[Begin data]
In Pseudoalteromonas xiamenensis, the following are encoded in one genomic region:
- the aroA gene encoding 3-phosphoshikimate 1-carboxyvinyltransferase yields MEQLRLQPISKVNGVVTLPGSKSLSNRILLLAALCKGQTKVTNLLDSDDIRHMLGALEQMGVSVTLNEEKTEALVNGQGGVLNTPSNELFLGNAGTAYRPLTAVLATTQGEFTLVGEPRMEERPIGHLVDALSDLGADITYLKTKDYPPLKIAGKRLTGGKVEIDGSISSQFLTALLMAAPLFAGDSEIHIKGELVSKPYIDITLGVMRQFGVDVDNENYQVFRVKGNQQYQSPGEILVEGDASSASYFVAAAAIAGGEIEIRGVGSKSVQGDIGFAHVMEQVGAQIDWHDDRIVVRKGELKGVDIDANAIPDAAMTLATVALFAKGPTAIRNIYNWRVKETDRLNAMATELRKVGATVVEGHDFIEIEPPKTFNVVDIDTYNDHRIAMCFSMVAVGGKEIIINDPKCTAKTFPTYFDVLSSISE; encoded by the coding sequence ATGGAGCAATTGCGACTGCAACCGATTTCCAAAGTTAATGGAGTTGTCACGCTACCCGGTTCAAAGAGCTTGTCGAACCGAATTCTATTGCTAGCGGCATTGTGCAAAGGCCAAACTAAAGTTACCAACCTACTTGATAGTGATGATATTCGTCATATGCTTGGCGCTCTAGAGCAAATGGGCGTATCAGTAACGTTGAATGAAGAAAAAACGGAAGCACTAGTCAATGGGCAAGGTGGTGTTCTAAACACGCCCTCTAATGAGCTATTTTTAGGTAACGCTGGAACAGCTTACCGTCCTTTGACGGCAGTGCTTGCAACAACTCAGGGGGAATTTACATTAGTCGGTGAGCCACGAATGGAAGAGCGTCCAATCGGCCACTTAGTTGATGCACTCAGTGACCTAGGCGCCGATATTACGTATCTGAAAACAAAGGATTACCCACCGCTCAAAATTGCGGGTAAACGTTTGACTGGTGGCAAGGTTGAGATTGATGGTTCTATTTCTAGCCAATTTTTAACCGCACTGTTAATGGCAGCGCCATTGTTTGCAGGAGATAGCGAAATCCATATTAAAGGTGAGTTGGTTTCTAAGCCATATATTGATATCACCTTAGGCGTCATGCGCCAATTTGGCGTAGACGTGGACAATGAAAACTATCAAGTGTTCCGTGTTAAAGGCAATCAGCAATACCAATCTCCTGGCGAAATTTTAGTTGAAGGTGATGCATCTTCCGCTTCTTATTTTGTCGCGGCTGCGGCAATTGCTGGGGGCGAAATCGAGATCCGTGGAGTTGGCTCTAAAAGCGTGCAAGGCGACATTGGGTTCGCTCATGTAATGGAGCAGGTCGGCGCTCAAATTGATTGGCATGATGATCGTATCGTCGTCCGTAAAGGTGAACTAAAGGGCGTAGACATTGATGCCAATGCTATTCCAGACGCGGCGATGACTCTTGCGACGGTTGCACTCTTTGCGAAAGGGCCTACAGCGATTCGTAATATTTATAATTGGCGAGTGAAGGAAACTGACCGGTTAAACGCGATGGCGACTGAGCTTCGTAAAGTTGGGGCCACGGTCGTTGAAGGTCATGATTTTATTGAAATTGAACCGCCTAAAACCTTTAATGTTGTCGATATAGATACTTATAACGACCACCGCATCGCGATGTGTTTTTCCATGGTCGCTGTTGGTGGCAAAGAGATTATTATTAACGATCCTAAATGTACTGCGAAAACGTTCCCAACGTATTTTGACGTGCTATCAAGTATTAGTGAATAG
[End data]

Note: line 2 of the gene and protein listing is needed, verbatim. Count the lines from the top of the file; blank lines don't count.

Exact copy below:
- the aroA gene encoding 3-phosphoshikimate 1-carboxyvinyltransferase yields MEQLRLQPISKVNGVVTLPGSKSLSNRILLLAALCKGQTKVTNLLDSDDIRHMLGALEQMGVSVTLNEEKTEALVNGQGGVLNTPSNELFLGNAGTAYRPLTAVLATTQGEFTLVGEPRMEERPIGHLVDALSDLGADITYLKTKDYPPLKIAGKRLTGGKVEIDGSISSQFLTALLMAAPLFAGDSEIHIKGELVSKPYIDITLGVMRQFGVDVDNENYQVFRVKGNQQYQSPGEILVEGDASSASYFVAAAAIAGGEIEIRGVGSKSVQGDIGFAHVMEQVGAQIDWHDDRIVVRKGELKGVDIDANAIPDAAMTLATVALFAKGPTAIRNIYNWRVKETDRLNAMATELRKVGATVVEGHDFIEIEPPKTFNVVDIDTYNDHRIAMCFSMVAVGGKEIIINDPKCTAKTFPTYFDVLSSISE; encoded by the coding sequence ATGGAGCAATTGCGACTGCAACCGATTTCCAAAGTTAATGGAGTTGTCACGCTACCCGGTTCAAAGAGCTTGTCGAACCGAATTCTATTGCTAGCGGCATTGTGCAAAGGCCAAACTAAAGTTACCAACCTACTTGATAGTGATGATATTCGTCATATGCTTGGCGCTCTAGAGCAAATGGGCGTATCAGTAACGTTGAATGAAGAAAAAACGGAAGCACTAGTCAATGGGCAAGGTGGTGTTCTAAACACGCCCTCTAATGAGCTATTTTTAGGTAACGCTGGAACAGCTTACCGTCCTTTGACGGCAGTGCTTGCAACAACTCAGGGGGAATTTACATTAGTCGGTGAGCCACGAATGGAAGAGCGTCCAATCGGCCACTTAGTTGATGCACTCAGTGACCTAGGCGCCGATATTACGTATCTGAAAACAAAGGATTACCCACCGCTCAAAATTGCGGGTAAACGTTTGACTGGTGGCAAGGTTGAGATTGATGGTTCTATTTCTAGCCAATTTTTAACCGCACTGTTAATGGCAGCGCCATTGTTTGCAGGAGATAGCGAAATCCATATTAAAGGTGAGTTGGTTTCTAAGCCATATATTGATATCACCTTAGGCGTCATGCGCCAATTTGGCGTAGACGTGGACAATGAAAACTATCAAGTGTTCCGTGTTAAAGGCAATCAGCAATACCAATCTCCTGGCGAAATTTTAGTTGAAGGTGATGCATCTTCCGCTTCTTATTTTGTCGCGGCTGCGGCAATTGCTGGGGGCGAAATCGAGATCCGTGGAGTTGGCTCTAAAAGCGTGCAAGGCGACATTGGGTTCGCTCATGTAATGGAGCAGGTCGGCGCTCAAATTGATTGGCATGATGATCGTATCGTCGTCCGTAAAGGTGAACTAAAGGGCGTAGACATTGATGCCAATGCTATTCCAGACGCGGCGATGACTCTTGCGACGGTTGCACTCTTTGCGAAAGGGCCTACAGCGATTCGTAATATTTATAATTGGCGAGTGAAGGAAACTGACCGGTTAAACGCGATGGCGACTGAGCTTCGTAAAGTTGGGGCCACGGTCGTTGAAGGTCATGATTTTATTGAAATTGAACCGCCTAAAACCTTTAATGTTGTCGATATAGATACTTATAACGACCACCGCATCGCGATGTGTTTTTCCATGGTCGCTGTTGGTGGCAAAGAGATTATTATTAACGATCCTAAATGTACTGCGAAAACGTTCCCAACGTATTTTGACGTGCTATCAAGTATTAGTGAATAG